We focused on the importance of making the decision today that we will be married in the temple and then continue to have a temple marriage. I did use the sacred triangle from the lesson, and started the lesson by playing 20 questions like the lesson suggested. I like the sacred triangle analogy. We went back to it several times in our discussion.

    Since most of our YW are converts with non-member families, I always worry about offending or making them feel bad that their family is not all living these principles. But I try to just focus on them and on the future (not on their current family situation and their parents decisions). That's what we are trying to teach them, anyway, is what the ideal is and what their potential is and how to achieve it. I really like the next lesson (19) about "Heritage". When I first heard the title I was afraid, because I thought we would have to focus too much on their heritage and less than ideal situations. It, once again, focuses on the YW and their futures... what can they do to be goodly parents and leave a good heritage for their posterity.

    Anyway, our lesson (18) went great. I could have easily taken a few Sundays to teach it and get into details about what exactly needs to be done now to prepare for temple marriage. But I went with the flow of where their questions and discussion led us.

  2. One thing I have come to realize is that when we are married in the Temple, we promise our spouses nothing. All our covenants and promises are made with God. Therefore, the absolute most important relationship to work on is God's, and then find someone to marry who has done the same. If you can do that, lots of problems in marriage will be healed.

  3. that is the one lesson that I was taught by my stake president before I got married is the sacred triangle! He pointed out that the closer you move toward God at the top of the triangle, you are automatically closer together. The actual distance between you and your spouse is less! That was a great lesson for me!

  4. Cool suggestions. I teach this lesson in two weeks and I'm a little concerned. First, since this is my first comment, let me tell you a bit about our unit. We are a branch. We typically have six girls (total) on Sundays so we meet all together. I am the YW president and I teach twice a month with my counselors each taking one lesson a month. Yesterday when I taught about temples and the endowments we got side-tracked on "why should I get married in the temple when it means that my family and friends can't go to my wedding?" This is hard for me to answer. My first counselor has told them of her temple wedding with neither sets of parents and how she is so glad but it doesn't seem to resonate. I know this will come up again when I teach Temple Marriage and I want to be prepared with a good answer that actually makes sense to them.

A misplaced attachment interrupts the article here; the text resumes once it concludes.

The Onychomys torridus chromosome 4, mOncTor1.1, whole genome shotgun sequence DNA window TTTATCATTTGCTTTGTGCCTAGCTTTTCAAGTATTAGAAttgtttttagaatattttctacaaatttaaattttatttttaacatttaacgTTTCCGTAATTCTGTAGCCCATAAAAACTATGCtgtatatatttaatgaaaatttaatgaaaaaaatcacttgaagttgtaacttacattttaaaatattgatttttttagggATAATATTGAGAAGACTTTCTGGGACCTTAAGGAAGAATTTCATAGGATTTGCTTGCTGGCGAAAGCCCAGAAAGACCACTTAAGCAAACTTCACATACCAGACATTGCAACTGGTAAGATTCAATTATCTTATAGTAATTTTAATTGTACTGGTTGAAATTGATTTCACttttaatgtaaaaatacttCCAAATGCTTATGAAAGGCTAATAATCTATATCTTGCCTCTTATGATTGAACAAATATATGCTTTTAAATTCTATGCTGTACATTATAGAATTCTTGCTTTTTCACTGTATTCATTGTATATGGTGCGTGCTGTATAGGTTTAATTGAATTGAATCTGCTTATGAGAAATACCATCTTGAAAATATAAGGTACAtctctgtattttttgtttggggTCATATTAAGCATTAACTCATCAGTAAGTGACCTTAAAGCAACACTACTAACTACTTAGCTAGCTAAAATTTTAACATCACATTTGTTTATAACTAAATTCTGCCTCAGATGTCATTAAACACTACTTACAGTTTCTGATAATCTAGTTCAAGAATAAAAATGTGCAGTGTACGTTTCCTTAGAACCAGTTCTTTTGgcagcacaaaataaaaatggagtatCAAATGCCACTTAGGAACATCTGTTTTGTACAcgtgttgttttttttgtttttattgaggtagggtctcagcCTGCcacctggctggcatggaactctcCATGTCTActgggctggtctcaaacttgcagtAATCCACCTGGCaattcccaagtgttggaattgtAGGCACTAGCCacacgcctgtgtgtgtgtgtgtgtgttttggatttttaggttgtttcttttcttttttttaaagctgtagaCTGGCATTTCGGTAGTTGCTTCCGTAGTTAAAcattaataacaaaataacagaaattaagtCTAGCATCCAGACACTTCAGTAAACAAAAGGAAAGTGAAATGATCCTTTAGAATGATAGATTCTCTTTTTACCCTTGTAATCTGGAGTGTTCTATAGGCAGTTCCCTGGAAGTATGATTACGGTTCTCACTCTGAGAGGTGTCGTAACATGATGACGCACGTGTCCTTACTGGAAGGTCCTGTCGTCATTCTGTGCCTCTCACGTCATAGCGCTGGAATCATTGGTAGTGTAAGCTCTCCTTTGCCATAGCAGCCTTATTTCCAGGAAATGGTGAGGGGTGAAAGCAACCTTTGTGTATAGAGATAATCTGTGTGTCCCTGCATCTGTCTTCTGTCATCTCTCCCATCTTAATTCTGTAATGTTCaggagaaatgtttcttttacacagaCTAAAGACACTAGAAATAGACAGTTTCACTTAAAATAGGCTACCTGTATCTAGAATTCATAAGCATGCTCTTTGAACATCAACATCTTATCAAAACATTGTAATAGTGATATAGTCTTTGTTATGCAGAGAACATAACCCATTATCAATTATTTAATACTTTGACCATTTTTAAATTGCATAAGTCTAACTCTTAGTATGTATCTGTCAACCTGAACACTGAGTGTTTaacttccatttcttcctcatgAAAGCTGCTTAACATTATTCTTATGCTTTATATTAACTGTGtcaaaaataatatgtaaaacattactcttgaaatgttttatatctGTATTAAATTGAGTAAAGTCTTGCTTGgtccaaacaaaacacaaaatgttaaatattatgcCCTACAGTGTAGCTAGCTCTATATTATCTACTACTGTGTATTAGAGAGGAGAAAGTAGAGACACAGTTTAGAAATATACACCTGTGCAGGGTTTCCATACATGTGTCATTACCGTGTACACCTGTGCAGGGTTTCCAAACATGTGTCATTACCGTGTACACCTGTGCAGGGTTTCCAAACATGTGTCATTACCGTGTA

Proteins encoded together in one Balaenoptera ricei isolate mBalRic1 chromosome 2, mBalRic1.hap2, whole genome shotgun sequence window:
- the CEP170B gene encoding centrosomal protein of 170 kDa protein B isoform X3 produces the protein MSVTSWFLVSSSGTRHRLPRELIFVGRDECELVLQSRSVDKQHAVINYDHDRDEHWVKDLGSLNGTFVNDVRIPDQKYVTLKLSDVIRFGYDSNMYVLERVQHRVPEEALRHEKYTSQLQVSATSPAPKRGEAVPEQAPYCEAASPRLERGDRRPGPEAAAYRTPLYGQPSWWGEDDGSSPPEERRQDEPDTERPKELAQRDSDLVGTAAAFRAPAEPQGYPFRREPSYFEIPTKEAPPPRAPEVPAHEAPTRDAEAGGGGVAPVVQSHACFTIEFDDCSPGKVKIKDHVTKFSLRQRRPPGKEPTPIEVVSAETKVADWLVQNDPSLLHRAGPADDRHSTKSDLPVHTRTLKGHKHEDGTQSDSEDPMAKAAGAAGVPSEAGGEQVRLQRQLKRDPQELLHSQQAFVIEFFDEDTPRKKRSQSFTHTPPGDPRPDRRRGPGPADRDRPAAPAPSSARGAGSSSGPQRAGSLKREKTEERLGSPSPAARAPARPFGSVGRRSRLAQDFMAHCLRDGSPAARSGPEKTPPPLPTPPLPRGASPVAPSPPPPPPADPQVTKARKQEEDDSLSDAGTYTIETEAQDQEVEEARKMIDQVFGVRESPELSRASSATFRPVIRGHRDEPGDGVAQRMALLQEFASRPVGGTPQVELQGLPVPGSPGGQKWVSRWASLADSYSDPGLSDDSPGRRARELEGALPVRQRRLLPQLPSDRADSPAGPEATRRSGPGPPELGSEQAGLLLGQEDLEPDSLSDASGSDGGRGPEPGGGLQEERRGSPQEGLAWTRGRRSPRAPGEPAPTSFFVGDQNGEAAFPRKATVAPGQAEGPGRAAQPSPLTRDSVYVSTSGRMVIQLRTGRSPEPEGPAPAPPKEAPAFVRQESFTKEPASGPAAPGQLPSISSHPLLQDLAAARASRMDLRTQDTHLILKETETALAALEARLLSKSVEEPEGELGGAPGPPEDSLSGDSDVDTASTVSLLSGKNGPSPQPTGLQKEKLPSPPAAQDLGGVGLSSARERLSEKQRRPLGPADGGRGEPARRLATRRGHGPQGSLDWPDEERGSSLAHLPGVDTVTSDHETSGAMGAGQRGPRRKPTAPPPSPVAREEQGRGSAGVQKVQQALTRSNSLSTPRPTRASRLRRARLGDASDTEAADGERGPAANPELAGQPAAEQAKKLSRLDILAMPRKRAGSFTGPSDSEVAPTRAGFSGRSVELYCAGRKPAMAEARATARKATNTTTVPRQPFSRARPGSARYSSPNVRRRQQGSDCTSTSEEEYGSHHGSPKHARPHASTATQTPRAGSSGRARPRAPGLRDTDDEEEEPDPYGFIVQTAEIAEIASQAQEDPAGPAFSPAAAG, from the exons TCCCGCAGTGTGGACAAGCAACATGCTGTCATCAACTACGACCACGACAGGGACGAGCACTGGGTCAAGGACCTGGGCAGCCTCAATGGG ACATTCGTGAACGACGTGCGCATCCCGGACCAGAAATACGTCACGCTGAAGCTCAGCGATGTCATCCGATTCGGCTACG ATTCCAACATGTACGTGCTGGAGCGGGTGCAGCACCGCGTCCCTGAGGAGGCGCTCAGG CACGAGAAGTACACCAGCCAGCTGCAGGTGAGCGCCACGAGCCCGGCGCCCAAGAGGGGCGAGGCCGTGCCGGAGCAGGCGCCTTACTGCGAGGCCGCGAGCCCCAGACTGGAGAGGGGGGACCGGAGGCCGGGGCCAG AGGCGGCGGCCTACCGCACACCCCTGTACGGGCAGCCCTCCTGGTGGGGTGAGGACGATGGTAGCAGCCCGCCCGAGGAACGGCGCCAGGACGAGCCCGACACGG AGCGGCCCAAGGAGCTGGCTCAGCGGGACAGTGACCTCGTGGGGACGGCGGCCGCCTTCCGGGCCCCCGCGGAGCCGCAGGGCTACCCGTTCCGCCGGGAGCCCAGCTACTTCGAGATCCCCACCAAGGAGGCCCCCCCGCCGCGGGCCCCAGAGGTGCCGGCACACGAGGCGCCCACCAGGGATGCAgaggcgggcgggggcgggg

Any suggestions?


  5. I would stress the fact that a wedding can be celebrated in many ways that can include all our friends and family. I have attended weddings where there was an extra ring ceremony outside the temple (in a home) with a couple of talks about the sacred nature of the temple ceremony that was designed for the family members who could not attend the temple. It worked out really well. They can find ways to help their families understand. I would stress the fact that if YW choose now to start their marriage in the temple, it will help them bring God into their relationship so as to have a successful relationship. They wouldn't want to keep Him out of it just to accommodate people who won't be part of the relationship.